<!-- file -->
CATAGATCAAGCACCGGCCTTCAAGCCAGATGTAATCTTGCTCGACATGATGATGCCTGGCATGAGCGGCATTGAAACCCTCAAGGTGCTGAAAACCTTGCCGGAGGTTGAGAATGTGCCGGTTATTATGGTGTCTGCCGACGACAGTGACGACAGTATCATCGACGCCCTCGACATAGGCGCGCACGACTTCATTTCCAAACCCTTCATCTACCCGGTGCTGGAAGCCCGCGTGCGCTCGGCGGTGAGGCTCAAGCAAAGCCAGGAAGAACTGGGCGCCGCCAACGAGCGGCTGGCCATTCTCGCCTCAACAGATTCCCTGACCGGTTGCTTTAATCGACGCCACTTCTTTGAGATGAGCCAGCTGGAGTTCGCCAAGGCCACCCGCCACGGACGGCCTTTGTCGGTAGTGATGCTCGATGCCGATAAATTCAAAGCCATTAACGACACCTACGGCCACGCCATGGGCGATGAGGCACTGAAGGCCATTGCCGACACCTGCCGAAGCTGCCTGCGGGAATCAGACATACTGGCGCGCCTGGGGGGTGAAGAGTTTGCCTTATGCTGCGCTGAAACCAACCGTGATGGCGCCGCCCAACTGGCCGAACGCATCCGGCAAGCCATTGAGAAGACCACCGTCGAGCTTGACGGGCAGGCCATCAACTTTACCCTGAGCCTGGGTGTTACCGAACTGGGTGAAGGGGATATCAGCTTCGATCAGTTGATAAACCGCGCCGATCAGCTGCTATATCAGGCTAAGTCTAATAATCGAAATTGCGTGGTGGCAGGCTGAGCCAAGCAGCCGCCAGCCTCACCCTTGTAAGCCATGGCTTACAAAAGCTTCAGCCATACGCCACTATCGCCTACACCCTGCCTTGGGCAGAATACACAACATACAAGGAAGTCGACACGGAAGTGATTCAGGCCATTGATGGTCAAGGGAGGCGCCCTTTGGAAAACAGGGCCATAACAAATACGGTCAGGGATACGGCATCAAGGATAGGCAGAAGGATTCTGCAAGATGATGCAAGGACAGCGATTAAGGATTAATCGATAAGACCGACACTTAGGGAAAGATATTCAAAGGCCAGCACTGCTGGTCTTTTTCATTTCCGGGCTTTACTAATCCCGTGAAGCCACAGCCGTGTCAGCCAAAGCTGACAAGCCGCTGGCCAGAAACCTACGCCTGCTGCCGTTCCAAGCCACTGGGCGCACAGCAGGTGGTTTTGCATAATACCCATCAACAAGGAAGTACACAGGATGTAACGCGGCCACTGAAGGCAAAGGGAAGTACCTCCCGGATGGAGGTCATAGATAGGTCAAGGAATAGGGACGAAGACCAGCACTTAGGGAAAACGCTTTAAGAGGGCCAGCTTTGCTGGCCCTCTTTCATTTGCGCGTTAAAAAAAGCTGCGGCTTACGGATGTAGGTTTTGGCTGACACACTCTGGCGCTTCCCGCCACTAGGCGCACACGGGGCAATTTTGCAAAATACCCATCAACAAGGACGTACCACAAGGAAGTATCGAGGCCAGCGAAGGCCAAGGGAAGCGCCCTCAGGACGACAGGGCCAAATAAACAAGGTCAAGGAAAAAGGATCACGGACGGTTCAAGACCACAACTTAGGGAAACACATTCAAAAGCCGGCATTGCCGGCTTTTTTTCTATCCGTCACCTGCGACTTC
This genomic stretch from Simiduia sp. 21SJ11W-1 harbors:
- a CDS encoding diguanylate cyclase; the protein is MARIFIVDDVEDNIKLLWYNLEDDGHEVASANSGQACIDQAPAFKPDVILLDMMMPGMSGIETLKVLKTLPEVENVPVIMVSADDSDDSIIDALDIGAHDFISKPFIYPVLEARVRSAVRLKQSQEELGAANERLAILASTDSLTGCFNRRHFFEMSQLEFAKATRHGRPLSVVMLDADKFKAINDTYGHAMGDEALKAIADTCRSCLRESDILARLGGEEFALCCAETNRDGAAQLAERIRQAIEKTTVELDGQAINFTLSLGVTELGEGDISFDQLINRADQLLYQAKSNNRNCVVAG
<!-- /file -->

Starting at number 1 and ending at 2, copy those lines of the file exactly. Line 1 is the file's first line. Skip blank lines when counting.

CATAGATCAAGCACCGGCCTTCAAGCCAGATGTAATCTTGCTCGACATGATGATGCCTGGCATGAGCGGCATTGAAACCCTCAAGGTGCTGAAAACCTTGCCGGAGGTTGAGAATGTGCCGGTTATTATGGTGTCTGCCGACGACAGTGACGACAGTATCATCGACGCCCTCGACATAGGCGCGCACGACTTCATTTCCAAACCCTTCATCTACCCGGTGCTGGAAGCCCGCGTGCGCTCGGCGGTGAGGCTCAAGCAAAGCCAGGAAGAACTGGGCGCCGCCAACGAGCGGCTGGCCATTCTCGCCTCAACAGATTCCCTGACCGGTTGCTTTAATCGACGCCACTTCTTTGAGATGAGCCAGCTGGAGTTCGCCAAGGCCACCCGCCACGGACGGCCTTTGTCGGTAGTGATGCTCGATGCCGATAAATTCAAAGCCATTAACGACACCTACGGCCACGCCATGGGCGATGAGGCACTGAAGGCCATTGCCGACACCTGCCGAAGCTGCCTGCGGGAATCAGACATACTGGCGCGCCTGGGGGGTGAAGAGTTTGCCTTATGCTGCGCTGAAACCAACCGTGATGGCGCCGCCCAACTGGCCGAACGCATCCGGCAAGCCATTGAGAAGACCACCGTCGAGCTTGACGGGCAGGCCATCAACTTTACCCTGAGCCTGGGTGTTACCGAACTGGGTGAAGGGGATATCAGCTTCGATCAGTTGATAAACCGCGCCGATCAGCTGCTATATCAGGCTAAGTCTAATAATCGAAATTGCGTGGTGGCAGGCTGAGCCAAGCAGCCGCCAGCCTCACCCTTGTAAGCCATGGCTTACAAAAGCTTCAGCCATACGCCACTATCGCCTACACCCTGCCTTGGGCAGAATACACAACATACAAGGAAGTCGACACGGAAGTGATTCAGGCCATTGATGGTCAAGGGAGGCGCCCTTTGGAAAACAGGGCCATAACAAATACGGTCAGGGATACGGCATCAAGGATAGGCAGAAGGATTCTGCAAGATGATGCAAGGACAGCGATTAAGGATTAATCGATAAGACCGACACTTAGGGAAAGATATTCAAAGGCCAGCACTGCTGGTCTTTTTCATTTCCGGGCTTTACTAATCCCGTGAAGCCACAGCCGTGTCAGCCAAAGCTGACAAGCCGCTGGCCAGAAACCTACGCCTGCTGCCGTTCCAAGCCACTGGGCGCACAGCAGGTGGTTTTGCATAATACCCATCAACAAGGAAGTACACAGGATGTAACGCGGCCACTGAAGGCAAAGGGAAGTACCTCCCGGATGGAGGTCATAGATAGGTCAAGGAATAGGGACGAAGACCAGCACTTAGGGAAAACGCTTTAAGAGGGCCAGCTTTGCTGGCCCTCTTTCATTTGCGCGTTAAAAAAAGCTGCGGCTTACGGATGTAGGTTTTGGCTGACACACTCTGGCGCTTCCCGCCACTAGGCGCACACGGGGCAATTTTGCAAAATACCCATCAACAAGGACGTACCACAAGGAAGTATCGAGGCCAGCGAAGGCCAAGGGAAGCGCCCTCAGGACGACAGGGCCAAATAAACAAGGTCAAGGAAAAAGGATCACGGACGGTTCAAGACCACAACTTAGGGAAACACATTCAAAAGCCGGCATTGCCGGCTTTTTTTCTATCCGTCACCTGCGACTTC
This genomic stretch from Simiduia sp. 21SJ11W-1 harbors: